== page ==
Why Having One Big Client as a Freelancer Leaves You at Risk

Ever heard the saying, “too much of a good thing can be bad?”

Well, I was just chatting with a close freelance front-end designer friend of mine and she needed some help navigating a tough situation. You see, she started freelancing for a company for her normal hourly rate.

She was getting paid well and loving the work.

As time went on, the company loved her work so much that they wanted more of it. Instead of asking nicely, they figured they could squeeze her on her hourly and get more work for the same price. Because the client was sending so much work her way, she conceded and alas she started making less, but working more.

Slowly she began to have less time for other higher paying projects and this main client became her main source of income. She found herself in a bit of a pickle, and now realizes that she needs to get her rate back up, but this client is most of her monthly pay.

A pickle indeed.

While I wish I could say that you should just avoid this situation by not getting in it in the first place, that would leave you with little tangible advice and would be a cheap shot at a difficult situation to navigate.

The Core Problem

If you’re a freelancer in a similar position, it’s important to know where this issue originates. There is a stereotype that’s rampant that the customer has all the power in a business relationship.

We all have a fear embedded in your psyche that if we turn down this business, that there won’t be another opportunity around the bend. Our brains are hardwired to think in terms of scarcity. This is a relic of our ancestors running out of berries and dinasaur meat. Where will my paycheck come from if not from here?

So when my friend’s client said, “Instead of $70 per hour, we’re going to pay you $60…” she thought, “What’s the harm there? I want to keep getting paid, so I’ll take it.”

Here’s the harm illustrated in a nice table:

Earning potential working 10 hours per week for a client

Weeks

$60

$70

Value lost

1

$600

$700

$100

5

$3,000

$3,500

$500

10

$6,000

$7,000

$1,000

25

$15,000

$18,750

$3,750

52

$31,200

$36,400

$5,200

104

$61,400

$72,800

$11,400

156

$92,600

$109,200

$16,600

As you can see from the table, if she were to keep this contract for the next three years, this tiny little decision of “yeah, I’ll take it, what’s the harm?” adds up to over $16k (the cost of a nice used car or blingtastic vacation).

The reason that I think it’s important to look at the lost value over a period of time when you undercut your rates is because it lays out the real loss right in front of you. The question I always ask is this:

“How long would it take you to go out and hustle to find that next client that is willing to pay your rate?”

Based on the chart, at 250 hours worth of work, the lost revenue is $3,750 which means if it took her less than 53 hours of hustling to find a replacement client, she would be ahead. If the replacement client delivered 520 hours of work, then she has 74 hours to find that new client.

You can do a lot of work to sell and market your business in that amount of time.

Willing to Walk

The only surefire way to get the rate you want is to be willing to walk away from the client or project. You can’t work for a low rate if you decide to pass on the project. You can pivot your time to focusing on finding a better client that is willing to pay your value.

A simple, “you know, I wish I could do the project for that lower rate, but I can’t. Here is what my rate or quote is, and I know that I am going to do an amazing job for you and I know I’m worth that” is good enough.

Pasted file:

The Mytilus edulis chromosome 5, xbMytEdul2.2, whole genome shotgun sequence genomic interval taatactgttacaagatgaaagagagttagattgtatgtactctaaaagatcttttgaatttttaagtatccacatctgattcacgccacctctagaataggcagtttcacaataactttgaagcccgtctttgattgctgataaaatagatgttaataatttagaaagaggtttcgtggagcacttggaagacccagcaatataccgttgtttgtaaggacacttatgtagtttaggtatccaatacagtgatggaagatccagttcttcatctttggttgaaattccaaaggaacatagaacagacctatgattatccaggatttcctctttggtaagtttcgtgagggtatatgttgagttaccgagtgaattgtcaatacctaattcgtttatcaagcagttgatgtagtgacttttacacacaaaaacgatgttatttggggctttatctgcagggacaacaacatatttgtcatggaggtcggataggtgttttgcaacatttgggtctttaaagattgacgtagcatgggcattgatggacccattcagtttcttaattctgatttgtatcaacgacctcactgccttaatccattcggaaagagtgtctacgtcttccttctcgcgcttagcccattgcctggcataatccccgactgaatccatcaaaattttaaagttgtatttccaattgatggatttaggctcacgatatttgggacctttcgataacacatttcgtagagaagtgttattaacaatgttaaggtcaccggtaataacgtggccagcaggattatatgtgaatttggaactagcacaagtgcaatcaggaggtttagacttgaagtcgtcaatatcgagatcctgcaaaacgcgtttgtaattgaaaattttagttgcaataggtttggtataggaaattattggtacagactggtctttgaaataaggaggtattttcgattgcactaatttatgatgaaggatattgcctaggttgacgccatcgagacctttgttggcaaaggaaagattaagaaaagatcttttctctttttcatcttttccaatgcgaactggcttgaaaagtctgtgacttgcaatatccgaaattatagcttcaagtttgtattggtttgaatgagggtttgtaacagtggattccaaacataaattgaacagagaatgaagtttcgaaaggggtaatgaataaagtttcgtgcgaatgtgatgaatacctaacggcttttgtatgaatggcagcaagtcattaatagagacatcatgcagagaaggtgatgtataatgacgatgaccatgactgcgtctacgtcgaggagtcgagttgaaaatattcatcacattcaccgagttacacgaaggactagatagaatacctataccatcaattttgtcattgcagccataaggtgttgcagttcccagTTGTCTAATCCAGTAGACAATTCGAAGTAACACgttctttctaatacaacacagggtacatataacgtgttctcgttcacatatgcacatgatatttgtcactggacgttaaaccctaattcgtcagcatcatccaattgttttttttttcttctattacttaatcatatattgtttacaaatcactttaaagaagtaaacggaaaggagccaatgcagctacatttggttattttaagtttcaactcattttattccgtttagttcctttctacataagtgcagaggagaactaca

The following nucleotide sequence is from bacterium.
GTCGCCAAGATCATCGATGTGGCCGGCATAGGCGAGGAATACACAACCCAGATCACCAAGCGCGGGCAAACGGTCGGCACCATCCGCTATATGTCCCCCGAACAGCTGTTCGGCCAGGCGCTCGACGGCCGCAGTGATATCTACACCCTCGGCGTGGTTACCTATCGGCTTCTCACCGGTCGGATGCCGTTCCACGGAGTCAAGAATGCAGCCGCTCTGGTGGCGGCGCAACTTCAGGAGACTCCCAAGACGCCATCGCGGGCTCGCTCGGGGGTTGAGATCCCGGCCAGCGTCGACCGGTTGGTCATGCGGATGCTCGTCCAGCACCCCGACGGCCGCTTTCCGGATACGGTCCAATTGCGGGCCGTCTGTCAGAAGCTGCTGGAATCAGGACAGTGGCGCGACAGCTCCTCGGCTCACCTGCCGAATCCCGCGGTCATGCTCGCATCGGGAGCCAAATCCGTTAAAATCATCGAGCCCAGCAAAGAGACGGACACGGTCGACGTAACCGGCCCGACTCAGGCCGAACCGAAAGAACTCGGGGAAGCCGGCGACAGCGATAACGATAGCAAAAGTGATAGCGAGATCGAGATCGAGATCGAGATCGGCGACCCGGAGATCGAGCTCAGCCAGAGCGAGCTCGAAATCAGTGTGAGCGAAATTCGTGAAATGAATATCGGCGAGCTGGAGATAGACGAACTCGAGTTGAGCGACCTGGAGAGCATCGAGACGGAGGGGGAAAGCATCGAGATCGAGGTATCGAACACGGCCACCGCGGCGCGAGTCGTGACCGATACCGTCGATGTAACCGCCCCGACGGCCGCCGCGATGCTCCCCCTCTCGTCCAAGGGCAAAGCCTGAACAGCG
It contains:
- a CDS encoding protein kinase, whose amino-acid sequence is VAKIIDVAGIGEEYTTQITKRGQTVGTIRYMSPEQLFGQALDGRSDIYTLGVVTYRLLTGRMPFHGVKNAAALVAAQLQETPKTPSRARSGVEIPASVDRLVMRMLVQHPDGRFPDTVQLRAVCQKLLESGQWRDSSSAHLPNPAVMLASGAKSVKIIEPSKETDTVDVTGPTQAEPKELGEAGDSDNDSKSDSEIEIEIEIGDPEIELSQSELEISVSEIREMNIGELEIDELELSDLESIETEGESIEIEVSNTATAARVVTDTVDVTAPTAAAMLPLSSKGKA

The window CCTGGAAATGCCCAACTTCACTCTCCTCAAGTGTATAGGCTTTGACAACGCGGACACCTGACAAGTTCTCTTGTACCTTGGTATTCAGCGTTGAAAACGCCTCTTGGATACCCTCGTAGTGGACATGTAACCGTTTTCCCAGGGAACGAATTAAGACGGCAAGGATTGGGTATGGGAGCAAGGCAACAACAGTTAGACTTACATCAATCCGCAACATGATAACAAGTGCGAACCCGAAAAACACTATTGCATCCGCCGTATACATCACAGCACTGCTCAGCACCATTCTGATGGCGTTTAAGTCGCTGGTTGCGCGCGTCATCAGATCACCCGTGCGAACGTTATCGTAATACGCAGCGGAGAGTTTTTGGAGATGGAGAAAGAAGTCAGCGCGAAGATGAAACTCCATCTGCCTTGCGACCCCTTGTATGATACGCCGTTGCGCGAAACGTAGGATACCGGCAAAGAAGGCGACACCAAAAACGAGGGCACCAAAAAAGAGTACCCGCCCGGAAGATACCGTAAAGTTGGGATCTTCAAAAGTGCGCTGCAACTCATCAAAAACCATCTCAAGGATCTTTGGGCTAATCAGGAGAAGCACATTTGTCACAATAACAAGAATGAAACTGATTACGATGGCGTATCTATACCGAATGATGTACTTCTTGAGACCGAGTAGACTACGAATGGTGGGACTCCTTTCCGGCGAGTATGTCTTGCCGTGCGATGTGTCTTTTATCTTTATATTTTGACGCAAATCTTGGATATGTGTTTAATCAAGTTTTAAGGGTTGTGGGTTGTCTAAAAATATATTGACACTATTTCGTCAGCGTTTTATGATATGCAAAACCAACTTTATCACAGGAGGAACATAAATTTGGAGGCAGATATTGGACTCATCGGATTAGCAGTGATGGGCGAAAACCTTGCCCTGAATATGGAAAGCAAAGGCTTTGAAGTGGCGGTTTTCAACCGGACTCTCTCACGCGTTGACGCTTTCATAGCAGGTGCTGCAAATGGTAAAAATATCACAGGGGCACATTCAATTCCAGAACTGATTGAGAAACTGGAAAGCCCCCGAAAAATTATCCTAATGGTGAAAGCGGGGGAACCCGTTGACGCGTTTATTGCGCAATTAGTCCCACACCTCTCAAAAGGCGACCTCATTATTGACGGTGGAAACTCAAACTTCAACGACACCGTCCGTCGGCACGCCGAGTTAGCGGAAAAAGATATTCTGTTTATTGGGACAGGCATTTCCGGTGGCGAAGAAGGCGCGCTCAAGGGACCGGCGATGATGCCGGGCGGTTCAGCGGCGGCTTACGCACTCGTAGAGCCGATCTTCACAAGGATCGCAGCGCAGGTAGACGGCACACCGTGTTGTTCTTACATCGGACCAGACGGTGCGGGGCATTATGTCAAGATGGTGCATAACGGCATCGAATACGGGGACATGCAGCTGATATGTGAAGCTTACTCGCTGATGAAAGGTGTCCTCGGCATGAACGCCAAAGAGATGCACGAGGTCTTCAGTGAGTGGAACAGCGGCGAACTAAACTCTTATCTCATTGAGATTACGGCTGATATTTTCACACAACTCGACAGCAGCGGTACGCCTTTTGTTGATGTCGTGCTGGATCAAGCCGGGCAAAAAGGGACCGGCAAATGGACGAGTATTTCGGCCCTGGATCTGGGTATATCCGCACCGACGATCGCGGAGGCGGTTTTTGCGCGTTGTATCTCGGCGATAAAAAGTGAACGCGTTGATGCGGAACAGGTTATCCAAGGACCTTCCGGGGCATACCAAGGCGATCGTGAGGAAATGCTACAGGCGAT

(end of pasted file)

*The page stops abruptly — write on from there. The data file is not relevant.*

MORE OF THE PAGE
No reason to dance the issue.

But, the secret to a good objection handle is to flip your answer into a question. “Why do you need me to charge a lower rate? Are there budget or cashflow problems?”

Get your client to own up to the situation. Figure out if they are trying to squeeze you or if there is another way that they can help you meet your business obligations while also meeting their goals.

Where Your Power Comes From

You still might be scared of walking away from a project. I mean, this literally could be your meal ticket for the next two months. But if you have gotten lazy with your marketing, networking, and business development activities and are finding yourself in a situation where a single client is the majority of your weekly billable activity, then you are in a bind.

The only way to break the cycle is to find more clients willing to pay your rate.

If you have five potential customers waiting in the wings, it becomes ever so easy to say, “Thank you for the opportunity to work with you, but if you aren’t able to afford my services, I need to open up this project time to my next client. Just so you know, if I take this other contract, that will mean I won’t be available to work on this job for another six weeks if your other options fall short.”

If your client is just trying to squeeze you for more profit for themselves, they might take your bluff (or real hand) and give in to your demands for higher value pay. Often the time it takes to find another reliable, trustworthy, and dependable contractor far outweighs what little scruples your haggling over.

If you find yourself in this situation where a single client is finding ways to get your rate or prices lower and lower, take this as a call to action to put your sales and marketing in high gear to ramp up your opportunities.

Don’t settle for a lower rate. You now know the negative impact that this choice will have on your bottom line in the long run. The opportunity cost is great and might be the difference between you taking that trip to the Caribbean.

Have you found yourself in this situation? Let me know by commenting below or hitting me up on Twitter (@brentweaver).

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